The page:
The account we have just heard in John’s Gospel is an account where Jesus is surrounded by the friends and his disciples (his disciples to whom, later this week, Jesus is to say, ‘You are my friends… no longer do I call you servants [the Greek really means ‘slave’], for the servant does not know what his master is doing; but I have called you friends, for everything that I have heard from the Father I have made known to you’: John 15: 14–15). Lazarus is there. As is his sister Mary, who extravagantly anoints Jesus’ feet with ‘very precious ointment’ (νάρδου…πολυτίμου), and wipes his feet with her hair, so that the whole house is filled with its fragrance. Judas Iscariot is there, too, who mocks at the extravagance—a thief and a traitor, as John sees him. And a crowd of people, too, attracted just as much by Lazarus, who had been raised from the dead, as by Jesus. The next day the crowd will welcome Jesus as he makes his way, on a donkey, into Jerusalem.
Where are we in all this? With his friends and disciples? With those looking on askance? Judas and the authorities to whom Judas will betray Jesus? But as the week progresses, we see that nearly everyone betrays Jesus: the disciples flee at Jesus’ arrest; Peter who had protested so urgently his willingness to die with Jesus, will not even admit who he is to a servant-girl, who could hardly have done anything to harm him. The women stay—helpless, anguished: they are there at the foot of the cross; they are there on the third day, early in the morning, at the tomb. Luke tells us that there was one who spoke up for Jesus—the man crucified beside him, to whom Jesus promised paradise!
On Thursday we shall be more than half-way through the week. And then we shall gather with the disciples at the mystical supper (as we Orthodox call it, not the ‘last supper’, as if it were just a meal in the past, but rather that meal to which we are always invited, to be with the One who will give us his sacred body and his precious blood for food). Then, as at every Eucharist or Divine Liturgy we shall come to the One who is coming to us: ‘Blessed is He who is coming…’ And we shall pray—urgently, putting aside the Cherubic Hymn, on this one day in the year, as we replace it with a prayer for Holy Communion:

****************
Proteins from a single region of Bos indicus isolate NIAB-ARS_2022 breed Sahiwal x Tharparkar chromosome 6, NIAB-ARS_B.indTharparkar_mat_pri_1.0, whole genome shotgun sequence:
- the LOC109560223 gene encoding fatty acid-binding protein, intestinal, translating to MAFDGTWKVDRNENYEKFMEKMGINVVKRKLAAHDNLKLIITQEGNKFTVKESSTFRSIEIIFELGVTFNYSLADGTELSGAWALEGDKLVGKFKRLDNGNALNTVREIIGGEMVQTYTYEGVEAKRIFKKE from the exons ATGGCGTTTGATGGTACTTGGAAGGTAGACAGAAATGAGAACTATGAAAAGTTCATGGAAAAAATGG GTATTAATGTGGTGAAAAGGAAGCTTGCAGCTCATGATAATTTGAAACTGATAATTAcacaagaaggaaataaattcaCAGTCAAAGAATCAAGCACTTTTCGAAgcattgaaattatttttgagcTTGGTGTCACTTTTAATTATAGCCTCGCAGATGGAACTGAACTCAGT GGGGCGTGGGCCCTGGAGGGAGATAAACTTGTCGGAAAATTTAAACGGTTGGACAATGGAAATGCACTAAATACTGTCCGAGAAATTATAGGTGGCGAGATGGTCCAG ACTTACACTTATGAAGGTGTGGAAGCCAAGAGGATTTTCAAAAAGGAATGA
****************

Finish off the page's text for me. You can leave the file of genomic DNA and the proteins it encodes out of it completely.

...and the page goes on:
At this mystical supper, Son of God, today receive me as a communicant, for I shall not betray the mystery to your enemies, nor give you a kiss like Judas, but like the thief, I shall confess you, ‘Remember me, O Lord, in your kingdom’.
It is not, as I see it, a bold assertion of our faith in Christ; it is as much a prayer, a prayer that we shall not betray Christ, not approach him with a kiss like Judas, but turn to him like the thief. ‘Lord, I believe; help my unbelief!’
For most of us, this year, we shall not be able to approach Him in church, alongside our fellow Christians, and that is a terrible loss. But we can approach Him in our hearts, we can still search our hearts to see in what ways we, perhaps, do not really want to receive Him, still long to welcome in our hearts the One who is coming, our King, who is to rule in our hearts, not with the outward show of human power, but with the inwardness of divine love. Amen.